Insulin – Long Acting (Lantus) Nursing Considerations

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Outline

Generic Name

Insulin detemir, Insulin glargine

Trade Name

Levemir, Lantus

Indication

hyperglycemia with diabetes type 1 and 2, diabetic ketoacidosis

Action

stimulates uptake of glucose into muscle and fat cells, inhibits production of glucose in the liver,
prevents breakdown of fat and protein

Route Onset Peak Duration
Detemir 3-4 hr 3-14 hr 24 hr
Glargine 3-4 hr none 24 hr

 

Therapeutic Class

antidiabetics, hormones

Pharmacologic Class

pancreatics

Nursing Considerations

• assess for symptoms of hypoglycemia or hyperglycemia
• monitor body weight over time
• may cause decreased inorganic phosphates, potassium, and magnesium
• monitor blood sugars every 6 hours, monitor A1C every 3-6 months

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Transcript

Hey guys, let’s take a look at long-acting insulin with generic names, insulin detemir, insulin Glargine also known as Lantus or Levemir. This is an injectable medication as you can see here with the Levemir. The therapeutic class of long-acting insulin is an antidiabetic and hormone. While the pharmacologic class are pancreatics. Remember the therapeutic class is how the drug works in the body. While the pharmacologic class is the effect of the drug. So long-acting insulins work by stimulating the uptake of glucose into muscle and fat cells. Also, it inhibits the production of glucose in the liver and prevents the breakdown of fat and protein, which is why long-acting insulins are indicated for the treatment of hyperglycemia related to type one and type two diabetes, and for the treatment of diabetic ketoacidosis. Sometimes with insulin, we see side effects related to hypoglycemia, things like headache, nausea, sweating, confusion, and also because insulin is injected. Sometimes we can see injection site pain and redness.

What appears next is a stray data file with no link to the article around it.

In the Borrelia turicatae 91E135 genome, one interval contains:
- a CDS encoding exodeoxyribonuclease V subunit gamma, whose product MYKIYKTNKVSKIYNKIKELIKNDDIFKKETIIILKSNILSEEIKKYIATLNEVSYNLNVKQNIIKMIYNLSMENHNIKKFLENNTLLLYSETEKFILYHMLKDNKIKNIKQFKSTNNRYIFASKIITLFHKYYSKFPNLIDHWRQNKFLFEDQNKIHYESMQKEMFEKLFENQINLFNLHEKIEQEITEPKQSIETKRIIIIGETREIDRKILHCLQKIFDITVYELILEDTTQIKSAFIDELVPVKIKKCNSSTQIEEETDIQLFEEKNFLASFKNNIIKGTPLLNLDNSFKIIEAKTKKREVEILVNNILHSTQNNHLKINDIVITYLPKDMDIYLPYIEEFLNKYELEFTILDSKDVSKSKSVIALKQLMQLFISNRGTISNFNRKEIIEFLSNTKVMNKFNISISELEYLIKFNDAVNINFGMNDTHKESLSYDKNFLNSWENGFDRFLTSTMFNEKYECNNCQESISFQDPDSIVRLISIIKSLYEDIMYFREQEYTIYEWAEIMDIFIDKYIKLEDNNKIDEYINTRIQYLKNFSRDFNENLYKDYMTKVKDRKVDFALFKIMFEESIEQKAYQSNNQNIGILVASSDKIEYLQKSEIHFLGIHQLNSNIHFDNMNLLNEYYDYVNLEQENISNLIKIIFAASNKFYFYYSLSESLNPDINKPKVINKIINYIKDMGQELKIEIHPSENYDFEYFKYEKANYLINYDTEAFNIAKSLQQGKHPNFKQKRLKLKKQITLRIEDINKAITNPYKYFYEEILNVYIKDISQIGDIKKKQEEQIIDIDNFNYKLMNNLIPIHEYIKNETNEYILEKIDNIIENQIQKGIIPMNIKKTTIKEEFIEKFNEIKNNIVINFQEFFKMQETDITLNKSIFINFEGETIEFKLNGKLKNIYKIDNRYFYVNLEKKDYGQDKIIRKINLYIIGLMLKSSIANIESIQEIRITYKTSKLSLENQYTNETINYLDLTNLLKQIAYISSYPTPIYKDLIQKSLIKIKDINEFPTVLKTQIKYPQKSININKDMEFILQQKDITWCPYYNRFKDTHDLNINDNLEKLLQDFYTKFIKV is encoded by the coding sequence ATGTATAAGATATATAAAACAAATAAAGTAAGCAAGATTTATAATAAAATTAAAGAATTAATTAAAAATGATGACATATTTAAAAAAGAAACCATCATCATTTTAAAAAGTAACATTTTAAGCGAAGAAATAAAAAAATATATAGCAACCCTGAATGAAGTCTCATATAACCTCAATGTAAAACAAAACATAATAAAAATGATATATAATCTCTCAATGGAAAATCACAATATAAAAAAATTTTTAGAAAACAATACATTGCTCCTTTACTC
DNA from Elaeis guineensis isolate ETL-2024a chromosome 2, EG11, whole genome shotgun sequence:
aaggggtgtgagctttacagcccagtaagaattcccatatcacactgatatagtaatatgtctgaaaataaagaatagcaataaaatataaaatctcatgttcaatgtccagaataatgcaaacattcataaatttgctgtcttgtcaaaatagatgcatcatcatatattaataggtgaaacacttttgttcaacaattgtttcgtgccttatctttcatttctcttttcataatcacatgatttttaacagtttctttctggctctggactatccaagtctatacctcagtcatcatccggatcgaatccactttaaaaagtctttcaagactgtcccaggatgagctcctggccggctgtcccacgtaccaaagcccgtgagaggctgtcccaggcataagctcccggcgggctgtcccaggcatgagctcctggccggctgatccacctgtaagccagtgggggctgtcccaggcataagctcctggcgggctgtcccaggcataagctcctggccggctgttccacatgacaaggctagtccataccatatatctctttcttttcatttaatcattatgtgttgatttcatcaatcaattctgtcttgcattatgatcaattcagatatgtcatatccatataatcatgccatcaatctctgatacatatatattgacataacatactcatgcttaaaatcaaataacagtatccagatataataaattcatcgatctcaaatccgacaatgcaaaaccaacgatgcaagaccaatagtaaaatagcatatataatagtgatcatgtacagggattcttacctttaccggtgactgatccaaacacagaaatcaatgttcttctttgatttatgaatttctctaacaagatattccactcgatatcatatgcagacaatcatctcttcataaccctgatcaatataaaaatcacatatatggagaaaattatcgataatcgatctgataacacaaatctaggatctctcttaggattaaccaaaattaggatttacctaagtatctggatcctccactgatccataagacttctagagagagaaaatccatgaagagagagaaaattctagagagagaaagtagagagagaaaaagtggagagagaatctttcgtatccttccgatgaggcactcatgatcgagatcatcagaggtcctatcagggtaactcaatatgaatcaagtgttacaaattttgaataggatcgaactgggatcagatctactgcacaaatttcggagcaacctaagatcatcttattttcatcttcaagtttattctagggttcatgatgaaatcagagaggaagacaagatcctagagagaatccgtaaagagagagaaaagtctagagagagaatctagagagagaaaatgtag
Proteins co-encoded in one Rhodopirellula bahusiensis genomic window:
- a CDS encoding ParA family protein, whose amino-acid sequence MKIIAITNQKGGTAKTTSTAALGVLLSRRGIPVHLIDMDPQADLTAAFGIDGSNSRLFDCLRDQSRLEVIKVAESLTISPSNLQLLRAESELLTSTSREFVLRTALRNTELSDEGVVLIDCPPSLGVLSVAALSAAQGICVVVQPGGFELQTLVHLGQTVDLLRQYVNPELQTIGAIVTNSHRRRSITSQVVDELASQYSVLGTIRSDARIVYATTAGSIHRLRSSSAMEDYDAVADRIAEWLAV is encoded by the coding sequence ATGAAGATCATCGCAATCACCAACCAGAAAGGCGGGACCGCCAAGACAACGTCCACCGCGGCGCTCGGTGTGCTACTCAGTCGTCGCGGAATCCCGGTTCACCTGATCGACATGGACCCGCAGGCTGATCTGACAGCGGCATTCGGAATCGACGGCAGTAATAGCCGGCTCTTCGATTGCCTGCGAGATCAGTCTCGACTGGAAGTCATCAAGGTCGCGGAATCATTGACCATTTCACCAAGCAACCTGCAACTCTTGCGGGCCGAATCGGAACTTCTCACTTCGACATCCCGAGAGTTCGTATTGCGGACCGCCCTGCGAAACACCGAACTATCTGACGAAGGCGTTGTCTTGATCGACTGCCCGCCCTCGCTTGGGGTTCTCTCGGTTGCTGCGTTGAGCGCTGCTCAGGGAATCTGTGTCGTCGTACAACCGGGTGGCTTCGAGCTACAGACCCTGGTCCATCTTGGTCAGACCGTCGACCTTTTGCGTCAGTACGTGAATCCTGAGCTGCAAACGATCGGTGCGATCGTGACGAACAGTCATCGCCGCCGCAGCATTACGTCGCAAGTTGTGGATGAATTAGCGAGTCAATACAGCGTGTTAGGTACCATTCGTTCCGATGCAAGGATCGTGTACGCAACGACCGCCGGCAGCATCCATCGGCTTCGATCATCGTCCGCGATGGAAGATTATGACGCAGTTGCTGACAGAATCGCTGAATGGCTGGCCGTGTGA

Let’s take a look at a few nursing considerations for long-acting insulin. Remember to assess for symptoms of hypoglycemia and hyperglycemia. Monitor the patient’s body weight as insulin given over time can increase this. Long-acting insulin may cause decreased inorganic phosphates, potassium, and magnesium levels. Be sure to teach the patient that blood sugar must be monitored. And hemoglobin A1C must be checked every three to six months. So guys with insulin detemir, the peak is between three to 14 hours with the duration of 24 hours, and insulin glargine is said to actually not have a peak. And its duration is all 24 hours. Insulin detemir is the only insulin that has been shown to decrease the weight of a patient; however, the decreases are pretty small. That’s it for long-acting insulin or Lantus. Now go out and be your best self today. And as always happy nursing.

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